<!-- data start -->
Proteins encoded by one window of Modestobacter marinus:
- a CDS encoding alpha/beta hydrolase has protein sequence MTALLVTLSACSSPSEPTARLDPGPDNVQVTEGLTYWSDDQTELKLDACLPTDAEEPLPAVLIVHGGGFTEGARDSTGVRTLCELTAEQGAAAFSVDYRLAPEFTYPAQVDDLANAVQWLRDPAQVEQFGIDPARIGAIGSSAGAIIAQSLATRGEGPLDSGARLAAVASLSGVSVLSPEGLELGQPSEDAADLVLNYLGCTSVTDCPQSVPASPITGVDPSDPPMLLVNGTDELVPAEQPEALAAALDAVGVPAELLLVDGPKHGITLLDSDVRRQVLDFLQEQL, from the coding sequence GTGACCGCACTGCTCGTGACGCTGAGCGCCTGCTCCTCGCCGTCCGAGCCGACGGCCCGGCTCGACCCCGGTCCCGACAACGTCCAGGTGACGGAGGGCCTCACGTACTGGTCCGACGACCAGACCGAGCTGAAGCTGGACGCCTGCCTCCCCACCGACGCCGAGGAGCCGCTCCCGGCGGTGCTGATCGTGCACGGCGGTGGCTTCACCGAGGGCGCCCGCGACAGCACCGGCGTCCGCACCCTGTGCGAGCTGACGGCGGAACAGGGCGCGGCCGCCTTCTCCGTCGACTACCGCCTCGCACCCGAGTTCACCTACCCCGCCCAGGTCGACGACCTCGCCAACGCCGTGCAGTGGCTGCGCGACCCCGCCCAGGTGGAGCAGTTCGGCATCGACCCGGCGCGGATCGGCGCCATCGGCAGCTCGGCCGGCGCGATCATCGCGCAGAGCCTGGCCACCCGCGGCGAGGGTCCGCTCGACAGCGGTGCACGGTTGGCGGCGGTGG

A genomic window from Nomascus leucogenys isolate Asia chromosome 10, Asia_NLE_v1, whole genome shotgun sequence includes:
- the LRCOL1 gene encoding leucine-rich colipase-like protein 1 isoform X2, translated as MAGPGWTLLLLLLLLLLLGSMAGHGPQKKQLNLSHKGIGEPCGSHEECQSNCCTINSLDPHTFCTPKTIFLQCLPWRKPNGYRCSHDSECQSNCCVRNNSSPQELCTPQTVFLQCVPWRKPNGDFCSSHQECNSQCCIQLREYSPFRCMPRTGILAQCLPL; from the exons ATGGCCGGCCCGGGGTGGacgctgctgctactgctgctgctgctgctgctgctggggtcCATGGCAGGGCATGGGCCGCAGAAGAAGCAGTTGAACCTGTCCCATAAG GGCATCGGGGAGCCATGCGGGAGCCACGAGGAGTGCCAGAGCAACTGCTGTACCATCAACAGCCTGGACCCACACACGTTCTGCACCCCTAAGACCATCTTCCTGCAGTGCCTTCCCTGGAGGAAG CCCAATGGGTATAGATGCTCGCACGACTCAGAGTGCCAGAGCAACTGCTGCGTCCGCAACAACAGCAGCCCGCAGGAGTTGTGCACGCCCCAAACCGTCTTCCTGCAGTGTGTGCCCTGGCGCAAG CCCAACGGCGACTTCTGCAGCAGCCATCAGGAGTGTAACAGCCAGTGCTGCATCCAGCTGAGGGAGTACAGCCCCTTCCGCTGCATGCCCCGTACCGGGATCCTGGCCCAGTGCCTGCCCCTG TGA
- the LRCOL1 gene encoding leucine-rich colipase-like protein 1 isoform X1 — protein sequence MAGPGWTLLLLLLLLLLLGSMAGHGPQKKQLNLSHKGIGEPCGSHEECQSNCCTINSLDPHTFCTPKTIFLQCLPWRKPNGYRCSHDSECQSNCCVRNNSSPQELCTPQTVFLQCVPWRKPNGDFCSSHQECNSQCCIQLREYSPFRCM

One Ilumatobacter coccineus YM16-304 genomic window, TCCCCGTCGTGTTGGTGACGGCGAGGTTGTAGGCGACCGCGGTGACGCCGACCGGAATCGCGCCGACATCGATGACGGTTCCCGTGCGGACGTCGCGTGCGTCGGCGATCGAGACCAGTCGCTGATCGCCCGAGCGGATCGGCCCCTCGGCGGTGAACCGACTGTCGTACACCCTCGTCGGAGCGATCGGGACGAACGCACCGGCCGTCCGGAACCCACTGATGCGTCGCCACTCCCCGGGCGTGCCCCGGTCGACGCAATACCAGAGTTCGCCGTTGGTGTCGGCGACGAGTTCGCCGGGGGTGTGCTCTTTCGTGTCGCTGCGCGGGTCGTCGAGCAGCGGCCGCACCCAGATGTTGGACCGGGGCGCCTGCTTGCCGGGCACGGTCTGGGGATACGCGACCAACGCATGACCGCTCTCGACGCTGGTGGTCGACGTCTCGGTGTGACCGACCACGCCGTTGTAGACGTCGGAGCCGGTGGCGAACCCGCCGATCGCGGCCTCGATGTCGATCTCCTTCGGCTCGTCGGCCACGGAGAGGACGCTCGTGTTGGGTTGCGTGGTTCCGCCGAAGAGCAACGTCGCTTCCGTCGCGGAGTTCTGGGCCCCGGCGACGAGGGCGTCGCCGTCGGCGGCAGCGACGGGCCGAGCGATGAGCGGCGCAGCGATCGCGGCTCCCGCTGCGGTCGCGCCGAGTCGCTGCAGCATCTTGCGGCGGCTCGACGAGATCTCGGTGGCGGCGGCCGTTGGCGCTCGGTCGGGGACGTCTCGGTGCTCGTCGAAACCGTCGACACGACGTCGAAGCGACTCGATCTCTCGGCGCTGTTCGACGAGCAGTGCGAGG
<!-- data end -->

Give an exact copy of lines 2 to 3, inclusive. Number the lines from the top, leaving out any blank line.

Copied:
- a CDS encoding alpha/beta hydrolase has protein sequence MTALLVTLSACSSPSEPTARLDPGPDNVQVTEGLTYWSDDQTELKLDACLPTDAEEPLPAVLIVHGGGFTEGARDSTGVRTLCELTAEQGAAAFSVDYRLAPEFTYPAQVDDLANAVQWLRDPAQVEQFGIDPARIGAIGSSAGAIIAQSLATRGEGPLDSGARLAAVASLSGVSVLSPEGLELGQPSEDAADLVLNYLGCTSVTDCPQSVPASPITGVDPSDPPMLLVNGTDELVPAEQPEALAAALDAVGVPAELLLVDGPKHGITLLDSDVRRQVLDFLQEQL, from the coding sequence GTGACCGCACTGCTCGTGACGCTGAGCGCCTGCTCCTCGCCGTCCGAGCCGACGGCCCGGCTCGACCCCGGTCCCGACAACGTCCAGGTGACGGAGGGCCTCACGTACTGGTCCGACGACCAGACCGAGCTGAAGCTGGACGCCTGCCTCCCCACCGACGCCGAGGAGCCGCTCCCGGCGGTGCTGATCGTGCACGGCGGTGGCTTCACCGAGGGCGCCCGCGACAGCACCGGCGTCCGCACCCTGTGCGAGCTGACGGCGGAACAGGGCGCGGCCGCCTTCTCCGTCGACTACCGCCTCGCACCCGAGTTCACCTACCCCGCCCAGGTCGACGACCTCGCCAACGCCGTGCAGTGGCTGCGCGACCCCGCCCAGGTGGAGCAGTTCGGCATCGACCCGGCGCGGATCGGCGCCATCGGCAGCTCGGCCGGCGCGATCATCGCGCAGAGCCTGGCCACCCGCGGCGAGGGTCCGCTCGACAGCGGTGCACGGTTGGCGGCGGTGG

A genomic window from Nomascus leucogenys isolate Asia chromosome 10, Asia_NLE_v1, whole genome shotgun sequence includes: